Tonight’s guest blog post is brought to you by humorous mystery / romantic suspense novelist and ‘how to’ writer Morgan St James.
Location, Location, Location
When writing fiction, locations are important whether the book or story is light and funny or technically detailed. It is one of the areas dotted with landmines if descriptions or references aren’t right. The reader might not know an ion from an atom or a tort from a tart but the possibility exists they know the Empire State Building isn’t in Brooklyn. Okay, that’s carrying it a little far, but the point is, depicting a location correctly requires research. A character should never take a freeway where one doesn’t exist. An author unfamiliar with the good and bad parts of town, could place a corporate executive’s sumptuous home in the middle of the worst crime section of the city.
It is always best if the writer either lives in the area they are writing about or at least has visited it and has a clear mental picture of the state, city, town, street or neighborhood. Find out about quirks in the area, perhaps something it’s known for that isn’t common knowledge. The desirable and undesirable aspects. Make it as real as possible.
When I placed a scene in the town of Cotati, California (U.S. A.) I’d never been there but researched its history, read everything I could find, looked at photos from different eras and tried to get it all right. In the process I discovered it was known for the annual accordion festival and that a hippie fashion statement known as the Cotati look had been very popular at one point in its history. After the book was published, as fate would have it, I met a woman who was actually from Cotati, and had read my book. She said she was sure I’d been there and wanted to know when. That told me I’d gotten it right. Even if your book is fantasy or sci-fi, all of its characteristics are what you see in your mind, but create a location the reader can feel.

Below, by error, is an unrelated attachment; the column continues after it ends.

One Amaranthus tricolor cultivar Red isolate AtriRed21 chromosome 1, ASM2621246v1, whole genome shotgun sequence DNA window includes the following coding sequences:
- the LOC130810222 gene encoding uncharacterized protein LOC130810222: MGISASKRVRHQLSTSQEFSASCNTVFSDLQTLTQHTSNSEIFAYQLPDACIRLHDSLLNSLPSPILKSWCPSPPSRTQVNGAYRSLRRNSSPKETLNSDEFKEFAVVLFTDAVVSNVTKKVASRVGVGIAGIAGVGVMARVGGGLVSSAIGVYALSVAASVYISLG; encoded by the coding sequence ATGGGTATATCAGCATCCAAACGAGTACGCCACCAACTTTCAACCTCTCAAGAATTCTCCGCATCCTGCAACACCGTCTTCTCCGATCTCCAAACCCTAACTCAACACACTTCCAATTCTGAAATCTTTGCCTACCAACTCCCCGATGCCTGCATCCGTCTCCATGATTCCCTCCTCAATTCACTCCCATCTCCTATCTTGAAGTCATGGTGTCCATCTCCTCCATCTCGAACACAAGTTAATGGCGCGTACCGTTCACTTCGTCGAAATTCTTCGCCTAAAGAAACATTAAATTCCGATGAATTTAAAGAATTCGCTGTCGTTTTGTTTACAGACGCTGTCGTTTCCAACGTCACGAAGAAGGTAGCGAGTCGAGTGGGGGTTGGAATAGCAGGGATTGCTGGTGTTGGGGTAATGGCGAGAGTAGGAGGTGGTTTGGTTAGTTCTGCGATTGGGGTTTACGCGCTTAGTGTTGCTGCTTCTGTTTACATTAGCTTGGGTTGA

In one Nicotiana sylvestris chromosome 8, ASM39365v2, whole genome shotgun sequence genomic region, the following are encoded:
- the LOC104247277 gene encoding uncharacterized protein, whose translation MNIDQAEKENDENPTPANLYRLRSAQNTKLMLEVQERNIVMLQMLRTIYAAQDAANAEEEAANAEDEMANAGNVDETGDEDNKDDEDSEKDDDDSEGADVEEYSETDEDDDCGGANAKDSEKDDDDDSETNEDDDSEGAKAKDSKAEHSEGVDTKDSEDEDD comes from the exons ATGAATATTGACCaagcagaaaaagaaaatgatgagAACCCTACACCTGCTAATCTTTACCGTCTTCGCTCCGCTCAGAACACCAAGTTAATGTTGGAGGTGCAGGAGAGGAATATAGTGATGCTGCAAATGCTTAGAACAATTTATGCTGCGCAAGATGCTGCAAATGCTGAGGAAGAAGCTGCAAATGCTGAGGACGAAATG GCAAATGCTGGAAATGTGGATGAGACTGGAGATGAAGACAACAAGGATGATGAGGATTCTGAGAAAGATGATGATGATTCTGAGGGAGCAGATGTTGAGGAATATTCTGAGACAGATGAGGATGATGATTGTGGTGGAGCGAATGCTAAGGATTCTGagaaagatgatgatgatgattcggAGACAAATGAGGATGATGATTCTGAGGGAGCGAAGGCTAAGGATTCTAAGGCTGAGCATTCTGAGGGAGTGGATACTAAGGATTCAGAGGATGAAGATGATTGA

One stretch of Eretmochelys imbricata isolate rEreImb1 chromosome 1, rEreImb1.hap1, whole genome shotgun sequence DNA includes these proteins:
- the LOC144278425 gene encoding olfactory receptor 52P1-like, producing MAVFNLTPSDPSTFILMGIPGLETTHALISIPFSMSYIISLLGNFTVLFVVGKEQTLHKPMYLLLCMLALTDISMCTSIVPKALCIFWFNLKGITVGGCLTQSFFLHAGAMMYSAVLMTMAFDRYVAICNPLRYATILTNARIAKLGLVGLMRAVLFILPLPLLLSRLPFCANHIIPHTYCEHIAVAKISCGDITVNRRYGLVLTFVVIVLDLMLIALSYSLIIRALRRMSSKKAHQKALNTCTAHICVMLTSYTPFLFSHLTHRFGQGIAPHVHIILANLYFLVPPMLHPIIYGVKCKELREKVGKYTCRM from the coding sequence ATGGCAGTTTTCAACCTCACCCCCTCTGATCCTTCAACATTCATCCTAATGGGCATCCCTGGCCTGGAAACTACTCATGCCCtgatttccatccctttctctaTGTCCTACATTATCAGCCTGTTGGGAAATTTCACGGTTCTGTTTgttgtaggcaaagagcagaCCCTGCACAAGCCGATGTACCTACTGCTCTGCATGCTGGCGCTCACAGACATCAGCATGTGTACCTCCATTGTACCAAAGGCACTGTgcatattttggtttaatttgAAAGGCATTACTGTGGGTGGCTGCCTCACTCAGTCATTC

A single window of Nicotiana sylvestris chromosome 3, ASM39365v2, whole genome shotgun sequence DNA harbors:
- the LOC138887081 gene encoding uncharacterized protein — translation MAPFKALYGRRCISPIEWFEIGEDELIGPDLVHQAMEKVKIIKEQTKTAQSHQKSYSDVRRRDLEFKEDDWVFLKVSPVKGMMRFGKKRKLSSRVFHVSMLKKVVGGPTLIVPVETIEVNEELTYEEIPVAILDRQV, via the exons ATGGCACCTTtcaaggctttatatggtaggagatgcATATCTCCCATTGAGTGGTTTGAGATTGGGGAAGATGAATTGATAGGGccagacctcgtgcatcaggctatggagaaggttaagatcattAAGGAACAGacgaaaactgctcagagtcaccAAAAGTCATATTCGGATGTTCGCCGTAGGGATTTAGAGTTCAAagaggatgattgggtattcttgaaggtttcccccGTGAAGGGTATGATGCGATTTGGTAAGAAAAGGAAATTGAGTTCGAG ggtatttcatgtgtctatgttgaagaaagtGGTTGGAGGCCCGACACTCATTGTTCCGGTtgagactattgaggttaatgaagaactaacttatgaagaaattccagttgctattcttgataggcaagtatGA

Back on earth, take the time to research. Use the internet, find photos, speak to people who have been there. If it is a different country, find out about customs. For example, the first time I went to England a nice man helped my friend and me when we got lost. We inadvertently insulted him by asking if we could buy him a drink. He said in England offering to buy one a drink as we had meant giving him the price of a drink as a tip. When we explained we were suggesting that he join us for a drink everything changed. See what I mean?
Movies, TV dramas and comedies are often shot in places totally different than where the story is set so they are not necessarily reliable for reference. Travel shows like Rick Steve’s series are much better for reference. Locations are the inspiration for one of my writer friends. She sees places that “call” to her and beg to be written. From that point, the bones of the story evolve. You can feel a first hand experience in what she writes because her locations are as much a part of the story as the plot and characters.